Synopses & Reviews
The Tin Drum, one of the great novels of the twentieth century, was published in Ralph Manheim's outstanding translation in 1959. It became a runaway bestseller and catapulted its young author to the forefront of world literature.
This fiftieth anniversary edition, translated by Breon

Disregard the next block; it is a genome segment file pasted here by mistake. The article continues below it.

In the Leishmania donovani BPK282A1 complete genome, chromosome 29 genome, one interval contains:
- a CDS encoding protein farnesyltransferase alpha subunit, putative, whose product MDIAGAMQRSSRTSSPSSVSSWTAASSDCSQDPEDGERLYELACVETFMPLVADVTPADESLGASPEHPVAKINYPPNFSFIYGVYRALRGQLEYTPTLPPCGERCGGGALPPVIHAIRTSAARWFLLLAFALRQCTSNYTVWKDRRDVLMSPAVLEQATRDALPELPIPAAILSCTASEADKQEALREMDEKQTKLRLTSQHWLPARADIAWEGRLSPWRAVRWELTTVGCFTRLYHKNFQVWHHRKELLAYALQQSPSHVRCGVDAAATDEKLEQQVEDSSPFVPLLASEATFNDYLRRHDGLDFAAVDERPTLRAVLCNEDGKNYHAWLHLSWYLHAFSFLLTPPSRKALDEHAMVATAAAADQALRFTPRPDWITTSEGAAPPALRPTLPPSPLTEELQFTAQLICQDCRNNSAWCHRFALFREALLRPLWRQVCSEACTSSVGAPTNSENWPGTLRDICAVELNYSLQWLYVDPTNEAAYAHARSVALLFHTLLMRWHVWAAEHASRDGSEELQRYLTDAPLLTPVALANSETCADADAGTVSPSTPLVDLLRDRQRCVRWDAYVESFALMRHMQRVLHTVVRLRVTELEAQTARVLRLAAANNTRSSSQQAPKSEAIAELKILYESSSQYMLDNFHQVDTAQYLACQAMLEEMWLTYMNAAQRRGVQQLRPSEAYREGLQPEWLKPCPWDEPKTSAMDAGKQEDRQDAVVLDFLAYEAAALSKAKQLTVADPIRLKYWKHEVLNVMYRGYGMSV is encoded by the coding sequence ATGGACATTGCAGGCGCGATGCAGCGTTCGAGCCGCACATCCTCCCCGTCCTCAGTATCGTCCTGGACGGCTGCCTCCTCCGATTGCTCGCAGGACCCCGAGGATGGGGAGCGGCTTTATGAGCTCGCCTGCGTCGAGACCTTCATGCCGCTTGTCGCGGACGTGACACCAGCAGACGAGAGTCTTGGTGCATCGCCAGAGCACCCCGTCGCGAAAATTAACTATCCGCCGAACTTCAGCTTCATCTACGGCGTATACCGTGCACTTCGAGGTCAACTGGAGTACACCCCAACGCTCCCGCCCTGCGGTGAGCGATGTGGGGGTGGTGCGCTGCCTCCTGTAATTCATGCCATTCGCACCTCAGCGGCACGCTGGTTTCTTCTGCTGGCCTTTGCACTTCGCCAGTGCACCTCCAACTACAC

Mitchell, is more faithful to Grass's style and rhythm, restores omissions, and reflects more fully the complexity of the original work. After fifty years, The Tin Drum has, if anything, gained in power and relevance. All of Grass's amazing evocations are still there, and still amazing: Oskar Matzerath, the indomitable drummer; his grandmother, Anna Koljaiczek; his mother, Agnes; Alfred Matzerath and Jan Bronski, his presumptive fathers. And Oskar's midget friends--Bebra, the great circus master, and Roswitha Raguna, the famous somnambulist; Sister Scholastica and Sister Agatha, the Right Reverend Father Wiehnke, the Greffs, the Schefflers, Herr Fajngold, all Kashubians, Poles, Germans, and Jews--waiting to be discovered and rediscovered.